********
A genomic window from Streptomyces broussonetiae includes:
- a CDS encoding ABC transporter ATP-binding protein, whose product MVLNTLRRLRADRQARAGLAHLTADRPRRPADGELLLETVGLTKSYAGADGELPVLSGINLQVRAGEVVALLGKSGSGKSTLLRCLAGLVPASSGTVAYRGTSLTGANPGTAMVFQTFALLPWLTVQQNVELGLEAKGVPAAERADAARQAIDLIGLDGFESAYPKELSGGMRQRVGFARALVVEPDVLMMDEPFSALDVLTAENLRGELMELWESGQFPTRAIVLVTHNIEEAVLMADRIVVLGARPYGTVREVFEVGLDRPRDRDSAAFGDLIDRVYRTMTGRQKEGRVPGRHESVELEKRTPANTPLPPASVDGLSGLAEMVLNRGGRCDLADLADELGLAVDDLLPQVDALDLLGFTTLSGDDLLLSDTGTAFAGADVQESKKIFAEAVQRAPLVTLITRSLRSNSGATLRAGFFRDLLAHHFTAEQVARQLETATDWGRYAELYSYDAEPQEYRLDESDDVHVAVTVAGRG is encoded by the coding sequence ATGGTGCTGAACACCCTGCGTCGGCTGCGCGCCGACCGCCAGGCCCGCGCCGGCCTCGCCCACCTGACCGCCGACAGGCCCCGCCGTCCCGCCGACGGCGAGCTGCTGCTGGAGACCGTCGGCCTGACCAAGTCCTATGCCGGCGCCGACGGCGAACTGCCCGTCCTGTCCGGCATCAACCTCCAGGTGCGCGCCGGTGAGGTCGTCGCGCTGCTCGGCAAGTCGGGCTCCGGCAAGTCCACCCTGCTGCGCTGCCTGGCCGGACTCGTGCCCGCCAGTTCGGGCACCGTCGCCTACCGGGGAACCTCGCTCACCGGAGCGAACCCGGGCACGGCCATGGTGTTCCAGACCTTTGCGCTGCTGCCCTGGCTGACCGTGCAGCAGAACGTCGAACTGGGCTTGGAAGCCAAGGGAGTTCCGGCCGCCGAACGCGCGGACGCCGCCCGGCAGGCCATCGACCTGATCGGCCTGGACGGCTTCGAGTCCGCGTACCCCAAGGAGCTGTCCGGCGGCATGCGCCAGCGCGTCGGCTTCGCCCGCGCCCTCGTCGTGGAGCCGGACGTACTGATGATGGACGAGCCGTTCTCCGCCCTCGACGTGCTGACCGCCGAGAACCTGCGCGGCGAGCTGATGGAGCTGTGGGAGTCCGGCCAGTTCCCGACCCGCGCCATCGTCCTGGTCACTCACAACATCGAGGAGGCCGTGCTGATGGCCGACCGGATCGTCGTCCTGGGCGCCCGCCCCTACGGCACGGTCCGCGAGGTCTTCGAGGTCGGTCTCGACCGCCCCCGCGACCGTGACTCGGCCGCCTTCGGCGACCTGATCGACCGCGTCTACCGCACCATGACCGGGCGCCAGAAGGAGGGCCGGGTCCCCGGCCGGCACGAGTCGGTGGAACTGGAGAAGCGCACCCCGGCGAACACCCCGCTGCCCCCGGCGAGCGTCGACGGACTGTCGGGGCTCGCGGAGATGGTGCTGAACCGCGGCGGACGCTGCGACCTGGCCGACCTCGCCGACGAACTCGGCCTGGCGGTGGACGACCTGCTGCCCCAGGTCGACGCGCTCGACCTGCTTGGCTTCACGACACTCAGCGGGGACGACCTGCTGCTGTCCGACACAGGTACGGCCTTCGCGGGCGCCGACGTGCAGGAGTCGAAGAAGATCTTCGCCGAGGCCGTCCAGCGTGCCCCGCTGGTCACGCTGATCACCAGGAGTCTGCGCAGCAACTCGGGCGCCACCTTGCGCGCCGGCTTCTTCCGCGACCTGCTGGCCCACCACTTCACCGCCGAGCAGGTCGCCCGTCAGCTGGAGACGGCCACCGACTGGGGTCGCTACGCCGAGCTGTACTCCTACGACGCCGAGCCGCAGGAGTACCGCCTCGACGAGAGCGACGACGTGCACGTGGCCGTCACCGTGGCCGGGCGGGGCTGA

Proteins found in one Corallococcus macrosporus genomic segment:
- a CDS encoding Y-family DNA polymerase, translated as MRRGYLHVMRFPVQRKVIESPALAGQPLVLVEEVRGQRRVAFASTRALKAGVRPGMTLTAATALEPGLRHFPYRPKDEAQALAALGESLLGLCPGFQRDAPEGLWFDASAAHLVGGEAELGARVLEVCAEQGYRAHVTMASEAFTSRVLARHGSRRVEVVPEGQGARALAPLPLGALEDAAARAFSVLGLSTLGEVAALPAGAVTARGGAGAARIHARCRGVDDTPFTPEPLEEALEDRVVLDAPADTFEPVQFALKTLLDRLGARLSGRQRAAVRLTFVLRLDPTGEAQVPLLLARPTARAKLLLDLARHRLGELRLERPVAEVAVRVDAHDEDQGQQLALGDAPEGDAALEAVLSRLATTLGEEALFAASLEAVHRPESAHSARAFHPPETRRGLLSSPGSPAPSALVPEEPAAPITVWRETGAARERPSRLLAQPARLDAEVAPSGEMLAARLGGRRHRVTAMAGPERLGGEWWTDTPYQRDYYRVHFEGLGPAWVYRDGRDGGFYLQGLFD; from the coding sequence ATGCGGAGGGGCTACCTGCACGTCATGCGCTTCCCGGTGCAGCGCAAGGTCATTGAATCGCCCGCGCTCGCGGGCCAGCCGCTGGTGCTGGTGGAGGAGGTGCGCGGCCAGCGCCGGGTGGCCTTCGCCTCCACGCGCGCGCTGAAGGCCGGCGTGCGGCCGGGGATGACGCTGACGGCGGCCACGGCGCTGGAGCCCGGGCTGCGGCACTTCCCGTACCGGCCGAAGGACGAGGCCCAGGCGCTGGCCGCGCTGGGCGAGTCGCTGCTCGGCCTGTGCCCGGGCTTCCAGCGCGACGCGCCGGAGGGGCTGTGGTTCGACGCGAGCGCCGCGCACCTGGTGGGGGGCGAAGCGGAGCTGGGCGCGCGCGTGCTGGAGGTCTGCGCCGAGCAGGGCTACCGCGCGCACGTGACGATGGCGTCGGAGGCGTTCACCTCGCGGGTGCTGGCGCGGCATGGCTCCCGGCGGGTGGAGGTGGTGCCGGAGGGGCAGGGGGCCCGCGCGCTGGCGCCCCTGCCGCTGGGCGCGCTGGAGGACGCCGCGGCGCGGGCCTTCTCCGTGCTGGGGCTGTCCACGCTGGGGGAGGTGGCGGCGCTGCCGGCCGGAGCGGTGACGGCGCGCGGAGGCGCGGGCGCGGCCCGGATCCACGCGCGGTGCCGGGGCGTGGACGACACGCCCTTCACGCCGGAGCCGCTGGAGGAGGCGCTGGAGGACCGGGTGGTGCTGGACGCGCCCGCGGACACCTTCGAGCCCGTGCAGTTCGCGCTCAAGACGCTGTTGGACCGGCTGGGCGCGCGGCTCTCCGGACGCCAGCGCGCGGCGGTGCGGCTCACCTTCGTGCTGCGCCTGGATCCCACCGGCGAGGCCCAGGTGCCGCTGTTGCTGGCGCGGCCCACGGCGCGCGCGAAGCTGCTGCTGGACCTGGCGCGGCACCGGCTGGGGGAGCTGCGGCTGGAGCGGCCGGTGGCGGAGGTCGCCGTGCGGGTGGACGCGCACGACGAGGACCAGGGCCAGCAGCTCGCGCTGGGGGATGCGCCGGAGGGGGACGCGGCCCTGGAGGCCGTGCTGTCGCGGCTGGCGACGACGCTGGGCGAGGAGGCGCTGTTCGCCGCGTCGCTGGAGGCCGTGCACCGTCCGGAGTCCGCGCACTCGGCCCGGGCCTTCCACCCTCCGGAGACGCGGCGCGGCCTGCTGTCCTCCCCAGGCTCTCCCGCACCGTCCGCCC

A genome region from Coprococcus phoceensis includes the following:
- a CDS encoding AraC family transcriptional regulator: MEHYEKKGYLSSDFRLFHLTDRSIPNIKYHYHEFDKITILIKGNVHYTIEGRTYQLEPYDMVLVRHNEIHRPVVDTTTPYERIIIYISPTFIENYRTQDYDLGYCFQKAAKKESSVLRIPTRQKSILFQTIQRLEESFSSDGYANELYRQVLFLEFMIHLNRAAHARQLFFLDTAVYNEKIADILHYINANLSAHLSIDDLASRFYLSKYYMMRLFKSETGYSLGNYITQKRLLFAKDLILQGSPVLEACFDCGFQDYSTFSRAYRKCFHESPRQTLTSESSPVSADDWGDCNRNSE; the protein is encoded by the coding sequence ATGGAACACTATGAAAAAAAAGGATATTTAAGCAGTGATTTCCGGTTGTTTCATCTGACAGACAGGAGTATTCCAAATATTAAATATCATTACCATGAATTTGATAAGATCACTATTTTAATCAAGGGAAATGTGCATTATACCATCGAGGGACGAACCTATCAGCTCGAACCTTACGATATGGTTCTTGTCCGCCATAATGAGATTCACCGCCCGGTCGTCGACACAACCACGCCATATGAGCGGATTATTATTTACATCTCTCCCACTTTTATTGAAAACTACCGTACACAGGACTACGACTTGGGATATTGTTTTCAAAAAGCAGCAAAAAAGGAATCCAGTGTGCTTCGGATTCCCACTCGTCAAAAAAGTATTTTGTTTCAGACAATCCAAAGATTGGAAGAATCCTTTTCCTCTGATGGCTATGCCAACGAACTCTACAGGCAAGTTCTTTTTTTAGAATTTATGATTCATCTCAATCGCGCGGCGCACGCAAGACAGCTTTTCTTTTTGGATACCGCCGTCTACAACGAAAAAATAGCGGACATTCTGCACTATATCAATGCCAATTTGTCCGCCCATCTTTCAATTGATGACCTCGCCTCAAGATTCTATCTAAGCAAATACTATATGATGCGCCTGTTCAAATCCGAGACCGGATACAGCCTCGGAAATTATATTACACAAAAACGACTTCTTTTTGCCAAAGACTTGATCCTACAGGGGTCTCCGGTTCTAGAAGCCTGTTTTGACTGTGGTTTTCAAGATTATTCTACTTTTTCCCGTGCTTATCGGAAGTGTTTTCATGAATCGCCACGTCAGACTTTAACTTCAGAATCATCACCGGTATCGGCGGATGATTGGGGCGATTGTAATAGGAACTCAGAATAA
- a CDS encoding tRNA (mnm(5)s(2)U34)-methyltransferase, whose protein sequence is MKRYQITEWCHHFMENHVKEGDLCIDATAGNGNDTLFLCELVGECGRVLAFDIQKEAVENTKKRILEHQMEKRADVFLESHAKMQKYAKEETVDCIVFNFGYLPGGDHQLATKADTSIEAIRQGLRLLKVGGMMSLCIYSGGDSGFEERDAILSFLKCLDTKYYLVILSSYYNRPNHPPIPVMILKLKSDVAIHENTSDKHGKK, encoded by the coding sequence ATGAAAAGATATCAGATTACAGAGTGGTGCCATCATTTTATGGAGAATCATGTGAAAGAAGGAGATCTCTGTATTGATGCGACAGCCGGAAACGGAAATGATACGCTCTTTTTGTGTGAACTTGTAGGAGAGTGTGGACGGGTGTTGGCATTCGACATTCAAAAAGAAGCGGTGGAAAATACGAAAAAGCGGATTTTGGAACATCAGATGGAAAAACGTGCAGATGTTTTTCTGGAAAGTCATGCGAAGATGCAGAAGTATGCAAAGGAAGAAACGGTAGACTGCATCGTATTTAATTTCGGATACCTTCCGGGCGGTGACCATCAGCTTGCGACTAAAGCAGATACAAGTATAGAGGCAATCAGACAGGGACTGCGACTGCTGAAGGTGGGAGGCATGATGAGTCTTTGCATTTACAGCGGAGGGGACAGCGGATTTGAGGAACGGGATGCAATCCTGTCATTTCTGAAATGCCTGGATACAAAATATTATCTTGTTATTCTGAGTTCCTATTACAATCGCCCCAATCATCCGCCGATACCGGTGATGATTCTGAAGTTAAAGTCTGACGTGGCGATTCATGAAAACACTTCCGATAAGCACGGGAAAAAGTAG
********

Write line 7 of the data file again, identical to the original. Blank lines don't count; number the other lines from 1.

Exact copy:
- a CDS encoding tRNA (mnm(5)s(2)U34)-methyltransferase, whose protein sequence is MKRYQITEWCHHFMENHVKEGDLCIDATAGNGNDTLFLCELVGECGRVLAFDIQKEAVENTKKRILEHQMEKRADVFLESHAKMQKYAKEETVDCIVFNFGYLPGGDHQLATKADTSIEAIRQGLRLLKVGGMMSLCIYSGGDSGFEERDAILSFLKCLDTKYYLVILSSYYNRPNHPPIPVMILKLKSDVAIHENTSDKHGKK, encoded by the coding sequence ATGAAAAGATATCAGATTACAGAGTGGTGCCATCATTTTATGGAGAATCATGTGAAAGAAGGAGATCTCTGTATTGATGCGACAGCCGGAAACGGAAATGATACGCTCTTTTTGTGTGAACTTGTAGGAGAGTGTGGACGGGTGTTGGCATTCGACATTCAAAAAGAAGCGGTGGAAAATACGAAAAAGCGGATTTTGGAACATCAGATGGAAAAACGTGCAGATGTTTTTCTGGAAAGTCATGCGAAGATGCAGAAGTATGCAAAGGAAGAAACGGTAGACTGCATCGTATTTAATTTCGGATACCTTCCGGGCGGTGACCATCAGCTTGCGACTAAAGCAGATACAAGTATAGAGGCAATCAGACAGGGACTGCGACTGCTGAAGGTGGGAGGCATGATGAGTCTTTGCATTTACAGCGGAGGGGACAGCGGATTTGAGGAACGGGATGCAATCCTGTCATTTCTGAAATGCCTGGATACAAAATATTATCTTGTTATTCTGAGTTCCTATTACAATCGCCCCAATCATCCGCCGATACCGGTGATGATTCTGAAGTTAAAGTCTGACGTGGCGATTCATGAAAACACTTCCGATAAGCACGGGAAAAAGTAG